Three types of conflict exist:

1.      Protagonist against another character.

2.      Protagonist against circumstances (weather, luck, nature, etc.)

3.      Protagonist against her/himself (afraid, shy, etc.) 

The ending should be happy or at least offer hope. The last page is an opportunity for a writer to offer a twist in the story to surprise or provide an emotional connection to the reader.

Next week, I’ll provide more golden nuggets of our conversations. 

Call for submissions for Young Writers

Teen Ink. If it has a beginning, middle and end ... if it has a well-developed plot and interesting characters ... it if takes place in the past, present or future ... then submit your story to Teen Ink's Fiction Contest.

Prizes

Winning stories are published in Teen Ink magazine and contest winners receive a copy of the magazine featuring their work. Plus, they’ll have the opportunity to choose from an exciting selection of Teen Ink merchandise – apparel and other items – available exclusively from Teen Ink.

Guidelines: Teen Ink will only consider original fiction written by teens. Entries of all genres are accepted, whether fantasy, horror, historical, sci-fi, or romance. Short stories should be between 500 and 2,500 words.

Submit entries through our website. All fiction pieces submitted to Teen Ink are automatically considered for the contest. See our submission guidelines for more information.
No deadlines.

 
Call for submissions for Adult Writers

Chicken Soup for the Soul: Stories about Cats
We are working on and collecting stories and poems for another wonderful book about our cats. The focus of this book will be on rescued cats that were adopted from shelters or rescue organizations and who luckily found their forever homes. Whether adopted as kittens or adopted as older cats in the last few years of their lives, what amazing stories of survival our cats could tell us. We love these heartwarming and inspirational stories about our cats and the amazing and magical things they do. We rejoice in their simple absurdities, funny habits, and crazy antics. Our cats make us smile and laugh every day, but sometimes they really outdo themselves. Whether they came up with the idea themselves, or you put them in a situation that caused them to do something unusual, we want to hear about it! We know you'll have many great stories for us about your cats. Stories can be serious or humorous... or both. Tell us what your cat did. The deadline for story and poem submissions is January 31, 2017.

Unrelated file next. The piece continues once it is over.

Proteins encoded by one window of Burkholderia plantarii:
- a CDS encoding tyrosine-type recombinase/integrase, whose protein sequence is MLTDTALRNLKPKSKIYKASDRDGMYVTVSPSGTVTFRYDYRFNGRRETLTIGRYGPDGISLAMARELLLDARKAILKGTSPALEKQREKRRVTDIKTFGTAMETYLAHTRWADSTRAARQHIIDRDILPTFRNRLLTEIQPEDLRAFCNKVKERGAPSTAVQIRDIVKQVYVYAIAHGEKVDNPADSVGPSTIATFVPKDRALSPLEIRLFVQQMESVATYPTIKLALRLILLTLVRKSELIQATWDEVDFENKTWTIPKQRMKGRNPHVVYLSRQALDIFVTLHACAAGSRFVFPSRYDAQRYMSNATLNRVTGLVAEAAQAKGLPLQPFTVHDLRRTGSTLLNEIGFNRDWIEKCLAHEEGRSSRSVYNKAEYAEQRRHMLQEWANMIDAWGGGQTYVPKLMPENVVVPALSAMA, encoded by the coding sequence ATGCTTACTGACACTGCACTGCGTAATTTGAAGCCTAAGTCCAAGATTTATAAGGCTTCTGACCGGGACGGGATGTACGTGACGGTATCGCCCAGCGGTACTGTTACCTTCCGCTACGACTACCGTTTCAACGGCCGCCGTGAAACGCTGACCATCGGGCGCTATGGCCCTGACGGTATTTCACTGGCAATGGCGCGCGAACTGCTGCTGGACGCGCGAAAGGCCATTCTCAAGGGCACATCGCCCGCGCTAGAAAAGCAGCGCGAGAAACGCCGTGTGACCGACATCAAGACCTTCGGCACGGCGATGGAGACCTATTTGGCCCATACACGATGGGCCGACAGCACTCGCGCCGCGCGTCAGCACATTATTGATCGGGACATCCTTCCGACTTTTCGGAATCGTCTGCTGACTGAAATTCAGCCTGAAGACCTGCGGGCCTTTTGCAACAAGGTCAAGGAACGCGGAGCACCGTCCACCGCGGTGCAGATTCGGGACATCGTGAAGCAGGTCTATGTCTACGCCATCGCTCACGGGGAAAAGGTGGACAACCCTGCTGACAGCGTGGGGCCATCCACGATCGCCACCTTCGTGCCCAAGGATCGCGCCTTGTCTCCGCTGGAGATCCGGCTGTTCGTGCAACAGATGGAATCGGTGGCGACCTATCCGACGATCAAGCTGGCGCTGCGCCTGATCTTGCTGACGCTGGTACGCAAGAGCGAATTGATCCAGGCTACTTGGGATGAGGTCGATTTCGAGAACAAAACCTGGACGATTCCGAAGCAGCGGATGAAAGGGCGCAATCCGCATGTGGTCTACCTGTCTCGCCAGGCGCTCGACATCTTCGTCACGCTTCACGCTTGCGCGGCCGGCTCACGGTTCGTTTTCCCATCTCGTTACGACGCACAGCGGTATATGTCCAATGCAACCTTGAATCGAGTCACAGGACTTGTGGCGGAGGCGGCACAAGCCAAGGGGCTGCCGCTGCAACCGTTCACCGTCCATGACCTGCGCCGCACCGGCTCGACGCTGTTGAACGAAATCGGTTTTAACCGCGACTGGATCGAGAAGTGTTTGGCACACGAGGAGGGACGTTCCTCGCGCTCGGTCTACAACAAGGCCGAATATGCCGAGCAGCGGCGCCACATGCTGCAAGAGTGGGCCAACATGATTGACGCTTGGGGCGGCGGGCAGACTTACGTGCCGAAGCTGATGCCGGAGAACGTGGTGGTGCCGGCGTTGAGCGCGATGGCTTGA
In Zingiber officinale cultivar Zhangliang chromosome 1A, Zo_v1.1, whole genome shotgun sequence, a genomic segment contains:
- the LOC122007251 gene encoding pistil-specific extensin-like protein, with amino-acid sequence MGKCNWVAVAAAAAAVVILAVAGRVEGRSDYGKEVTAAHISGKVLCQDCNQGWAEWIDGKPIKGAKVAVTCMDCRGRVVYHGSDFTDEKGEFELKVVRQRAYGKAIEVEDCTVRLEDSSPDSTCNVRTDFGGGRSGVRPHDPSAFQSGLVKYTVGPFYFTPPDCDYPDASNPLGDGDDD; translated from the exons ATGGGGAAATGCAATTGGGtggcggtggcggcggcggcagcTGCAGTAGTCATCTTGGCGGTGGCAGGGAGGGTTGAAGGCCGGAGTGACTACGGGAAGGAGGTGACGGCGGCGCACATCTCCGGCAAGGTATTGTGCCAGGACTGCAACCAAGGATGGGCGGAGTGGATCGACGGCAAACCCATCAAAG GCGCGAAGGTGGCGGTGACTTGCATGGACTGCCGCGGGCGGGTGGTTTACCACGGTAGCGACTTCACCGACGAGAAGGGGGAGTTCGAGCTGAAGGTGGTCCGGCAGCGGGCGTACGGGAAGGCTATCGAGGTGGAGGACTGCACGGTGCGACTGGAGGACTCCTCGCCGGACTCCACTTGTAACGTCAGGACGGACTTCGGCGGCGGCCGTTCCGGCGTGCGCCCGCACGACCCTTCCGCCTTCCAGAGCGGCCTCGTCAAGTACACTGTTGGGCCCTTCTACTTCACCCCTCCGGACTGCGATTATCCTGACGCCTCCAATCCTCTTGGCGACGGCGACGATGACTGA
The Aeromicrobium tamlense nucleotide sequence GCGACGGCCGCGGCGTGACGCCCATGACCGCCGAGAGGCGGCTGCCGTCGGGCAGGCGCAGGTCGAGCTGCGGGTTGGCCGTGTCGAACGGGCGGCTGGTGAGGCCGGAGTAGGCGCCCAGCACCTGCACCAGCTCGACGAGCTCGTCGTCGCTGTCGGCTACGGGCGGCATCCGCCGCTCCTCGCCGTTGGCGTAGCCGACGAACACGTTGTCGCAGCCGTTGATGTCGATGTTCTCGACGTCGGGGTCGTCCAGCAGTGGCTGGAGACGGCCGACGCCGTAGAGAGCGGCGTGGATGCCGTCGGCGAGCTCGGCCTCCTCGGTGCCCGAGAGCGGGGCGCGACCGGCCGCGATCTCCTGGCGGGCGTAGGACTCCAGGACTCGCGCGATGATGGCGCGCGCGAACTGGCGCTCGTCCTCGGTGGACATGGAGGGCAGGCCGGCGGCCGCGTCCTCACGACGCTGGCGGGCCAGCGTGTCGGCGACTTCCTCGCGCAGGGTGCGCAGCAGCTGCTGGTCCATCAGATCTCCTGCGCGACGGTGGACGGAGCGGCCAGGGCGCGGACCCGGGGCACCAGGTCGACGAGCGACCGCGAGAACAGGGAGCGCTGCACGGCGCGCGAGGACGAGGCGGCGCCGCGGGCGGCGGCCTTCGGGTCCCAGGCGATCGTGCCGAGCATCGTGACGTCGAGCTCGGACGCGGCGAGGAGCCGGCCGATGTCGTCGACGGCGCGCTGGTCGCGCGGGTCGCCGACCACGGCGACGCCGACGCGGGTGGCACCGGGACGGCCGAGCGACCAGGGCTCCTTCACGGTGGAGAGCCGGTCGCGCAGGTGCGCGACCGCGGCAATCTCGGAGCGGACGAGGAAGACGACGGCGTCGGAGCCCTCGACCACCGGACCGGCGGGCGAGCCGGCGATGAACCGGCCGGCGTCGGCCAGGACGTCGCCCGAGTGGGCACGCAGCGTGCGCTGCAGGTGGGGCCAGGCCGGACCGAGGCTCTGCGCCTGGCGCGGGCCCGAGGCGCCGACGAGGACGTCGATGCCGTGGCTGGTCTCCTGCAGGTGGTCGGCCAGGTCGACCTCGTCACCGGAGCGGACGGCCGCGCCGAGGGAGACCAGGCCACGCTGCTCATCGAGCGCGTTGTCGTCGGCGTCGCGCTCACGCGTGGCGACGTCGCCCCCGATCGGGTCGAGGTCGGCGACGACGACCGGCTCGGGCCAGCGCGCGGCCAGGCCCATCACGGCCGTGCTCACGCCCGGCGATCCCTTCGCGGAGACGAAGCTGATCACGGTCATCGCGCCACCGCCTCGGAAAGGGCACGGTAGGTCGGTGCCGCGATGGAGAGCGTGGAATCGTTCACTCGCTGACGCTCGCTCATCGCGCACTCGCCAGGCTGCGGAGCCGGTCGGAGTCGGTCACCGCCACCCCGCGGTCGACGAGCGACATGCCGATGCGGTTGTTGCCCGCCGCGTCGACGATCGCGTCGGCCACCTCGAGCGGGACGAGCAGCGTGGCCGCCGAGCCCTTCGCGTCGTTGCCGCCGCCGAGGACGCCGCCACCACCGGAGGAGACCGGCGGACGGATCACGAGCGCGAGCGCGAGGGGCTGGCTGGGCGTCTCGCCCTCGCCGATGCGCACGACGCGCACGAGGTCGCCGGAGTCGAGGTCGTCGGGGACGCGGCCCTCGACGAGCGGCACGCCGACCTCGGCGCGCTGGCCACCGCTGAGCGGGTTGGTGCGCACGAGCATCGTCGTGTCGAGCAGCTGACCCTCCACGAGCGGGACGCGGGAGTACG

Nancy Kelly Allen has written 40+ children’s books and a cookbook, SPIRIT OF KENTUCKY: BOURBON COOKBOOK.

Sunday, December 4, 2016

Picture Book Savvy



Spending time with authors to discuss writing, publishing, and their successes and failures is like attending an intensive writing workshop. Sharing experiences, ideas, and knowledge are invaluable nuggets of manuscript gold. The following are gilded tidbits:

Picture book authors’ perspective should be the same world view as that of the child. This means no abstract problems or goals. The story must be illustratable and action oriented. Five-year-olds take ideas literally. The characters should react in the same way a child would. If writers can connect with the life of a child in some way, the story will have more appeal to the reader.

Example: I want to win every game. Children will understand this idea and connect mentally and emotionally.

Will the child care about your subject? If not, they won’t want to read the book. Writers have to think like a child and have the characters act and react the way a child of that age would. Always keep the audience in mind with each word. In my latest picture book, FORTY WINKS, the subject is a monster in a closet. Many children are afraid of the dark. I certainly was, and I'm still not crazy about it. The story also deals with resolving conflict, an experience all children deal with regularly.

What is important to the child? Consider his/her feelings. The subject of your story must have relevance to everyday life.

Next week, I’ll provide more golden nuggets of our conversations.

Call for submissions for Young Writers:
Magic Dragon, a quarterly publication, presents writing and art created by children in the elementary school grades in a magazine of quality four-color printing and graphic display.